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Walter Cronkite Launched This Woman’s Real Estate Career

New York Office

Cassidy Turley’s Susan Kahaner started out as a writer for Charles Kuralt and then Cronkite. But when Walter left CBS, Susan, raising a daughter on her own, heard a lot of women were going into real estate. (And that's the way it is... well, was.)

Walter Cronkite Launched This Woman’s Real Estate Career

We snapped Susan at the Cassidy Turley office on Friday. She tells us she started out in art and nonprofit brokerage because the people are so interesting (and she’s stayed with that clientele, doing more than 100k SF of deals last year). MoMa, for instance, tasked her with leasing an annex 10 years ago, and while she was showing the space, she lucked into seeing a Picasso being repaired. The Richard Avedon and Henry Frank Guggenheim foundations leased the space, and now she's repping both in renewal negotiations.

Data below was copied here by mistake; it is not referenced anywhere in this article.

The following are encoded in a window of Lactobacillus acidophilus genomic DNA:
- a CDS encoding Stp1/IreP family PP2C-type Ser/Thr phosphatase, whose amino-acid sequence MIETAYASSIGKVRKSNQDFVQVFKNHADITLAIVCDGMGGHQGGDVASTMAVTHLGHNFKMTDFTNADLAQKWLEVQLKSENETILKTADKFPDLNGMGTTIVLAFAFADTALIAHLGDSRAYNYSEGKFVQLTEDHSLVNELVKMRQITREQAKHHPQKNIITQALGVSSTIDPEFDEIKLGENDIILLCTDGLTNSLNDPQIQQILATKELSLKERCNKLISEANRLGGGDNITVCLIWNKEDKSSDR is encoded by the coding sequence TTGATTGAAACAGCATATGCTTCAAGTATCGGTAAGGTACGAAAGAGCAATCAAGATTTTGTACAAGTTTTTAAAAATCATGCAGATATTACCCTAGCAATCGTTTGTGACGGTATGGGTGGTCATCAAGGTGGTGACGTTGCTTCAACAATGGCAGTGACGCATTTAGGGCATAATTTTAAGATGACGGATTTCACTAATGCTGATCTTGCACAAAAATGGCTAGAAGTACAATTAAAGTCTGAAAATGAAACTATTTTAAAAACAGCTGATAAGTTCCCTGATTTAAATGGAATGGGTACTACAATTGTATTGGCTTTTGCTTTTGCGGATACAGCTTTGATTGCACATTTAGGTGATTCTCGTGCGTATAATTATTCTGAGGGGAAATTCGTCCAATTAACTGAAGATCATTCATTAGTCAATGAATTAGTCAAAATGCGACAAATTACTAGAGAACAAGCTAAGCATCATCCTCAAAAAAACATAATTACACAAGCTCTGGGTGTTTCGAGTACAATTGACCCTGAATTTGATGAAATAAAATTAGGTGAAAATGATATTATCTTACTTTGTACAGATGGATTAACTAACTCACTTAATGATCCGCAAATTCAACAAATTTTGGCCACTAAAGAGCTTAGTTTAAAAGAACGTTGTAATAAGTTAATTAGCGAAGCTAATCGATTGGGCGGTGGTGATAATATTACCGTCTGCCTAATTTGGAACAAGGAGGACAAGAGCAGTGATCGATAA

Walter Cronkite Launched This Woman’s Real Estate Career

Susan started out with the now-extinct firm Collins Tuttle, knocking on doors to find clients, including the Finland consulate. She knew the penthouse of 380 Madison (which we snapped this snowy afternoon) was available and sought out the Finns with a little creativity. Aware that they love jazz, she wrote, directed, and starred in a promotional video that a composer friend scored with jazz. And it worked.

Walter Cronkite Launched This Woman’s Real Estate Career

Susan says that in the search for affordable space, nonprofits go against traffic and search in less trendy areas (she recently put a major one in LIC space that was half the price of Manhattan). And just like bigger tenants, they can realize savings by moving into smaller footprints in newly reconfigured space. She moved the Better Business Bureau, for instance, from 11k SF to 7,500 SF at 112 Madison Ave (above), which is owned by nonprofit-friendly landlord Samco Properties.